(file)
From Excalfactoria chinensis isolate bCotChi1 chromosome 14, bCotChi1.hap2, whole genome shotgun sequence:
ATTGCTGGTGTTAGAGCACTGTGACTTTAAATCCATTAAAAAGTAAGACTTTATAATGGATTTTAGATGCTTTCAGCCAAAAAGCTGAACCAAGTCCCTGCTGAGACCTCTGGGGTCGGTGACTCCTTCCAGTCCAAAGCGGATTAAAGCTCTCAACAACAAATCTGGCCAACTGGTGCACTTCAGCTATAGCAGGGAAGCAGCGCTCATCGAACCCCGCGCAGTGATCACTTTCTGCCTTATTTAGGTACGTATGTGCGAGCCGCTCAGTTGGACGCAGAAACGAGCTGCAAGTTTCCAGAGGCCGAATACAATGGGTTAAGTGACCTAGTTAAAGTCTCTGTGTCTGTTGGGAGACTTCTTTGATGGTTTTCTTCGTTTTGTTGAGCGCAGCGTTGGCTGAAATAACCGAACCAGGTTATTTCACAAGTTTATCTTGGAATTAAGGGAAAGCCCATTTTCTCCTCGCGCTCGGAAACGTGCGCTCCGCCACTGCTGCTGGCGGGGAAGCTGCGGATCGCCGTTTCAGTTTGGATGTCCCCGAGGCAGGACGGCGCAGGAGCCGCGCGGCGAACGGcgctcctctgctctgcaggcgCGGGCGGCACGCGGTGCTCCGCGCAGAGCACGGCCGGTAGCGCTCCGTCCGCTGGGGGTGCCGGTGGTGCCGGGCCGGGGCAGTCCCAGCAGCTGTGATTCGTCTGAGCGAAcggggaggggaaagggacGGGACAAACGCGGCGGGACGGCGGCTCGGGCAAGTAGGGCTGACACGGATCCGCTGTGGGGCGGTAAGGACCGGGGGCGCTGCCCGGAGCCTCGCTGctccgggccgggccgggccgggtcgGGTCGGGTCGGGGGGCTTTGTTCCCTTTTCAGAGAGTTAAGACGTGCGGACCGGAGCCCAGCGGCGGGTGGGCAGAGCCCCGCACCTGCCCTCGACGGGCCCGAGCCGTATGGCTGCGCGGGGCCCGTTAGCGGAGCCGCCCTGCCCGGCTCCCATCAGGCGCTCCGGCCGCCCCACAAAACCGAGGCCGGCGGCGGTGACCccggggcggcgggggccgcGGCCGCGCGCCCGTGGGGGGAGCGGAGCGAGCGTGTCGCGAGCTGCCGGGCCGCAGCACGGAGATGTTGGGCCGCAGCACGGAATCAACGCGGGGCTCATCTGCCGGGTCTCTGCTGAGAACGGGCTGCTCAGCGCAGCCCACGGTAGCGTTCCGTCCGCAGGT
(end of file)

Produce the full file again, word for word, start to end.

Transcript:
From Excalfactoria chinensis isolate bCotChi1 chromosome 14, bCotChi1.hap2, whole genome shotgun sequence:
ATTGCTGGTGTTAGAGCACTGTGACTTTAAATCCATTAAAAAGTAAGACTTTATAATGGATTTTAGATGCTTTCAGCCAAAAAGCTGAACCAAGTCCCTGCTGAGACCTCTGGGGTCGGTGACTCCTTCCAGTCCAAAGCGGATTAAAGCTCTCAACAACAAATCTGGCCAACTGGTGCACTTCAGCTATAGCAGGGAAGCAGCGCTCATCGAACCCCGCGCAGTGATCACTTTCTGCCTTATTTAGGTACGTATGTGCGAGCCGCTCAGTTGGACGCAGAAACGAGCTGCAAGTTTCCAGAGGCCGAATACAATGGGTTAAGTGACCTAGTTAAAGTCTCTGTGTCTGTTGGGAGACTTCTTTGATGGTTTTCTTCGTTTTGTTGAGCGCAGCGTTGGCTGAAATAACCGAACCAGGTTATTTCACAAGTTTATCTTGGAATTAAGGGAAAGCCCATTTTCTCCTCGCGCTCGGAAACGTGCGCTCCGCCACTGCTGCTGGCGGGGAAGCTGCGGATCGCCGTTTCAGTTTGGATGTCCCCGAGGCAGGACGGCGCAGGAGCCGCGCGGCGAACGGcgctcctctgctctgcaggcgCGGGCGGCACGCGGTGCTCCGCGCAGAGCACGGCCGGTAGCGCTCCGTCCGCTGGGGGTGCCGGTGGTGCCGGGCCGGGGCAGTCCCAGCAGCTGTGATTCGTCTGAGCGAAcggggaggggaaagggacGGGACAAACGCGGCGGGACGGCGGCTCGGGCAAGTAGGGCTGACACGGATCCGCTGTGGGGCGGTAAGGACCGGGGGCGCTGCCCGGAGCCTCGCTGctccgggccgggccgggccgggtcgGGTCGGGTCGGGGGGCTTTGTTCCCTTTTCAGAGAGTTAAGACGTGCGGACCGGAGCCCAGCGGCGGGTGGGCAGAGCCCCGCACCTGCCCTCGACGGGCCCGAGCCGTATGGCTGCGCGGGGCCCGTTAGCGGAGCCGCCCTGCCCGGCTCCCATCAGGCGCTCCGGCCGCCCCACAAAACCGAGGCCGGCGGCGGTGACCccggggcggcgggggccgcGGCCGCGCGCCCGTGGGGGGAGCGGAGCGAGCGTGTCGCGAGCTGCCGGGCCGCAGCACGGAGATGTTGGGCCGCAGCACGGAATCAACGCGGGGCTCATCTGCCGGGTCTCTGCTGAGAACGGGCTGCTCAGCGCAGCCCACGGTAGCGTTCCGTCCGCAGGT